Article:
C(u)={x=cos(u)y=sin(u)}.    (5)

It is common practice to parameterize a curve by time t if it will represent a trajectory, or by arc length l1.

2.2.1. Splines

A mathematical spline S is a piecewise-defined real function, with k polynomial pieces si(u) parameterized by u ∈ [u0, uk], used to represent curves or surfaces (Cordero Valle and Cortes Parejo, 2003). The order n of the spline corresponds to the highest order of the polynomials. The values u0, u1, …, uk−1, uk where the polynomial pieces connect are called knots.

Frequently, for a spline of order n, S is required to be differentiable up to order n − 1, that is, to be Cn−1 at knots and C everywhere else. However, it is also possible to reduce its differentiability to take into account discontinuities.

In general, any spline function S(u) of order n with knots u0, …, uk can be expressed as

S(u)=j = 1k+n+1pjsj(u),    (6)

where the coefficients pj are interpreted geometrically as the coordinates of the control points that determine the shape of the spline, and

       sj(u)=(u-uj)n     forj=1,,k,sk+j(u)=uj-1             forj=1,,(n+1)    (7)

constitute a basis for the space of all spline functions with knots u0, …, uk, called the power basis. This space of functions is a (k + (n + 1))-dimensional linear space. By using other bases, a large family of spline variations is generated (Gibson and Mirtich, 1997); the most important ones are the following.

Bezier splines have each segment being a Bezier curve given by

B(u)=i = 0npiBin(u),    (8)
Bin(u)=(ni)(1u)niui,    (9)

where each pi is a control point, the Bin are the Bernstein polynomials of degree n, (ni) are the binomial coefficients, and u ∈ [0, 1]. The curve passes through its first and last control points, p0 and pn, and remains close to the control polygon obtained by joining all the control points, in order, with straight lines. Also, at its extremes it is tangent to the line segment defined by p0p1¯ and pn-1pn¯. It is easy to add and remove control points from a Bezier curve, but displacing one causes the entire curve to change, which is why usually only third-degree polynomial segments are used (see Figure 4). A two-dimensional Bezier surface is obtained as the tensor product of two Bezier curves:

B(u,v)=i = 0nj = 0mBin(u)Bjm(v)pi,j.    (10)

B-splines are more stable, since changes to the positions of control points induce only local changes around that control point, and the polynomials pass through the control points (de Boor, 1976). They are particularly suitable for 3D reconstructions. Song and Bai (2008) show how they can be used to fill holes and smooth surfaces originally captured as dense clouds of points, while producing a much more compact and manipulable representation.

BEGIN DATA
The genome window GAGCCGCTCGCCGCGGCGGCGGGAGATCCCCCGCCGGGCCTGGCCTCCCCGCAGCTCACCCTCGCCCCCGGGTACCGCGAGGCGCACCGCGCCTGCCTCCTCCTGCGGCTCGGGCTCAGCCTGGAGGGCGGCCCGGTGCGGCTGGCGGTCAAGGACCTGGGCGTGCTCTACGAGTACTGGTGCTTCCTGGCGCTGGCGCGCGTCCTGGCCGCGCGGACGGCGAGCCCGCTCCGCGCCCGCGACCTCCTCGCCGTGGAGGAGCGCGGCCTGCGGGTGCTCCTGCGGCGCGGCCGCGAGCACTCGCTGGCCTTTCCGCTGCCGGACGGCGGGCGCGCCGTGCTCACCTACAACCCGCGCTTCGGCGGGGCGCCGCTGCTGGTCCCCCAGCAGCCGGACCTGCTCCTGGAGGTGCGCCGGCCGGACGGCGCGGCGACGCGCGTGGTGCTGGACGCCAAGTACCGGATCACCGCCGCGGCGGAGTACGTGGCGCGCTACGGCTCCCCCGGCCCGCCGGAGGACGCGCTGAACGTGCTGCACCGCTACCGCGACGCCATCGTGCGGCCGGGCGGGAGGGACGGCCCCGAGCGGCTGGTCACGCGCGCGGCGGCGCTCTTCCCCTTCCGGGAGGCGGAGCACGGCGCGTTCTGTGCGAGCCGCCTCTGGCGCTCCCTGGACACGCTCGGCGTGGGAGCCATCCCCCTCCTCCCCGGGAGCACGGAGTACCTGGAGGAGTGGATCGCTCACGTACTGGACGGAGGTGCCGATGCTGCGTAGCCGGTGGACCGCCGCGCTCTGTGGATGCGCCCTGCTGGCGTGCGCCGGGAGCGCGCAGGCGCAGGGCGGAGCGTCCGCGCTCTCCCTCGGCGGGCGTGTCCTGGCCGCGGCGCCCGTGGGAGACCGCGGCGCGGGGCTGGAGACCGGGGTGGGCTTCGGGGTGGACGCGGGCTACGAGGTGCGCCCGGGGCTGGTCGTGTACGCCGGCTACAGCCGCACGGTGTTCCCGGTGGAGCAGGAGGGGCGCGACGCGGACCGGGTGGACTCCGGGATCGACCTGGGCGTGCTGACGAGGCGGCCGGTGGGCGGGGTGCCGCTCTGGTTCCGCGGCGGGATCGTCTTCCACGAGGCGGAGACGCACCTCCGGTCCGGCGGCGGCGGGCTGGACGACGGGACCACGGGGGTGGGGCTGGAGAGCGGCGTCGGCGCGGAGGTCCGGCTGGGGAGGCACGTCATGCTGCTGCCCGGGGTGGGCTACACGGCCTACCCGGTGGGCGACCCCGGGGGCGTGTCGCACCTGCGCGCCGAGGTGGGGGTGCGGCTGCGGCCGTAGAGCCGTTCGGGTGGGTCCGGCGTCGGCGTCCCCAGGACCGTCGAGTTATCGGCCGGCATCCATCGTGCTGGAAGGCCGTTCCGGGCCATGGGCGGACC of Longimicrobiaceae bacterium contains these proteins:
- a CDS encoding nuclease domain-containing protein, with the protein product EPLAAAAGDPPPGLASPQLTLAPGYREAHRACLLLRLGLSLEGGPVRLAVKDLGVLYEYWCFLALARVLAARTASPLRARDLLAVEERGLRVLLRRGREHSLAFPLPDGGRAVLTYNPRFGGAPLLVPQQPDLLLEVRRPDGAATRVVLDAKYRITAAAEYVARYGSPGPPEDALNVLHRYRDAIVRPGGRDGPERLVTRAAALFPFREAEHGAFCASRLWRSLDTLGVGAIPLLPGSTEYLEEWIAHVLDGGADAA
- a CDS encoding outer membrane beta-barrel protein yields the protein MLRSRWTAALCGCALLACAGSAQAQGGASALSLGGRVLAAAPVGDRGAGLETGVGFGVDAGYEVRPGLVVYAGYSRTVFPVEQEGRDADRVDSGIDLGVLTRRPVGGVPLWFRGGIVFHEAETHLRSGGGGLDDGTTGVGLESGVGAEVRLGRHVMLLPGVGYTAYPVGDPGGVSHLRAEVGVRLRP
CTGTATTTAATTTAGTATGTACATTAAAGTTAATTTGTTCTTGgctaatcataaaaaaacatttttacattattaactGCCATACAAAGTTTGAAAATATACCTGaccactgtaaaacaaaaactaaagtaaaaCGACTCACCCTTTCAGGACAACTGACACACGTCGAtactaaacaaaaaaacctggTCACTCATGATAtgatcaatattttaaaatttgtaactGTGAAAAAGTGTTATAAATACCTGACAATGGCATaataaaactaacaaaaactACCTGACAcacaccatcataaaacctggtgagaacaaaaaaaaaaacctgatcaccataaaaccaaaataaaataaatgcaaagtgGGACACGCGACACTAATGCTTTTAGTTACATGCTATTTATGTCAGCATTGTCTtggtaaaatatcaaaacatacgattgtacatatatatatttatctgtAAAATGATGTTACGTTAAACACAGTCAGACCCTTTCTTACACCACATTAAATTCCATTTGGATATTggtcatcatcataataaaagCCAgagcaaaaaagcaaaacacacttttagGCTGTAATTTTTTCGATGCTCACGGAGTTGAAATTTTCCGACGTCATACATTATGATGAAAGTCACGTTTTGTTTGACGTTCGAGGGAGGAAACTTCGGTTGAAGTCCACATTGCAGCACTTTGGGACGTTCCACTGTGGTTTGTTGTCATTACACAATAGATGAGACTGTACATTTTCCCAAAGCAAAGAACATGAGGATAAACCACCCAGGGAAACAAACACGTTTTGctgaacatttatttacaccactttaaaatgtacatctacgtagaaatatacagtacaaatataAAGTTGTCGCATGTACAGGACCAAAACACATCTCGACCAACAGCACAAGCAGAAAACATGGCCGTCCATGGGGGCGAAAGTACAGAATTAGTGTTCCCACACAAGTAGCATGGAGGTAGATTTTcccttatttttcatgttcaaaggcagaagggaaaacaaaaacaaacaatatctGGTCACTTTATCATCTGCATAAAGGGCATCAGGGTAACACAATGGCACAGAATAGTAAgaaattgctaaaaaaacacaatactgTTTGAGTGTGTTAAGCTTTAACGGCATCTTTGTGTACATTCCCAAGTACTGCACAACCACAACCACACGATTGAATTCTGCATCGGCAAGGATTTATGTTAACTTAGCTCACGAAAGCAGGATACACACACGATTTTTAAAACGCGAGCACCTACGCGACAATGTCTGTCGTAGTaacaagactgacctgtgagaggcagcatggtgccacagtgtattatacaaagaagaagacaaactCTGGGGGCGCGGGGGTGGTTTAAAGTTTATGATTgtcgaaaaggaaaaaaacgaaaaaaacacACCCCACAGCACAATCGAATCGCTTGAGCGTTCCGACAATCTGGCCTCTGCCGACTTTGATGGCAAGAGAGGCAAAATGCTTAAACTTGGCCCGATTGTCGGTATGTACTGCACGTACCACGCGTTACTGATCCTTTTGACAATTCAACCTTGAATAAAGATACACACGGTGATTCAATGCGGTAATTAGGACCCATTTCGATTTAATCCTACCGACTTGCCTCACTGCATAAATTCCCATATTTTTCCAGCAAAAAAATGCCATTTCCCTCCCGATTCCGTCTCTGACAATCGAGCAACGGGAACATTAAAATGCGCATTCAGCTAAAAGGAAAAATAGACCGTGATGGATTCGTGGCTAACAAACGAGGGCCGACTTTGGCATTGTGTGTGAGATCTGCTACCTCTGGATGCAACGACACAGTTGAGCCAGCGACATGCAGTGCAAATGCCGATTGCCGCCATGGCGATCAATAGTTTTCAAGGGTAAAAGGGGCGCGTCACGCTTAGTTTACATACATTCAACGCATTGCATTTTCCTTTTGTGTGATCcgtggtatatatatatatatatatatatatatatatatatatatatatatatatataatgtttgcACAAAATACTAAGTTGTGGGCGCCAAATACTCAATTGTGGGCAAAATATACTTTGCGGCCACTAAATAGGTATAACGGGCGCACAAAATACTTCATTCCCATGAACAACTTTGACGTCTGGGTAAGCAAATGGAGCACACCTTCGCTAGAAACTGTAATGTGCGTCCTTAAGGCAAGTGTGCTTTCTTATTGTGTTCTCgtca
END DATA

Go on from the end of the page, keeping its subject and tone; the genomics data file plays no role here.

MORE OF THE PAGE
Catmull-Clark surfaces approximate points lying on a mesh of arbitrary topology (Catmull and Clack, 1978).

Non-uniform rational B-splines (NURBS) are notable because they can represent circles, ellipses, spheres, and other curves which, in spite of their commonness and simplicity, cannot be represented by polynomial splines. They achieve this by introducing quotients of polynomials in the basis2.

T-splines and non-uniform rational Catmull-Clarck surfaces with T-junctions (T-NURCCs) allow for high-resolution representations of 3D deformable objects with a highly reduced number of faces and improved representations of joints between surface patches, by introducing connections with the shape of a T between edges of the shape (Sederberg et al., 2003).


Figure 4. (A) Two Bezier curves with control points; displacing one control point (e.g., p2) affects the entire curve. In this case, the line that joins the control points p1 and p2 is the tangent of the polynomial at p1; and the line that joins p3 and p4 is the tangent at p4. (B) Two enchained Bezier curves; by placing p3, p4, and p5 on a line it is possible to make the curve C1 at p4. (C) Free-form deformation of a spline; the black circles form a lattice in a new local coordinate system, the red circles show the deformed lattice, and the red spline is the result of shifting the blue spline in accordance with this deformation.

Splines are a very flexible tool for representing all sorts of deformable shapes. They are extremely useful for signal and image processing (Unser, 1999) as well as for computer animation (Maraffi, 2004) and shape reconstruction of 2D and 3D deformable objects (Song and Bai, 2008; Prasad et al., 2010). Active contours (see section 3.4.2 and Kass et al., 1988), also known as snakes, are splines governed by an energy function that introduces dynamic elements to the shape representation and are used for tasks, such as object segmentation (Marcos et al., 2018; Chen et al., 2019; Hatamizadeh et al., 2019).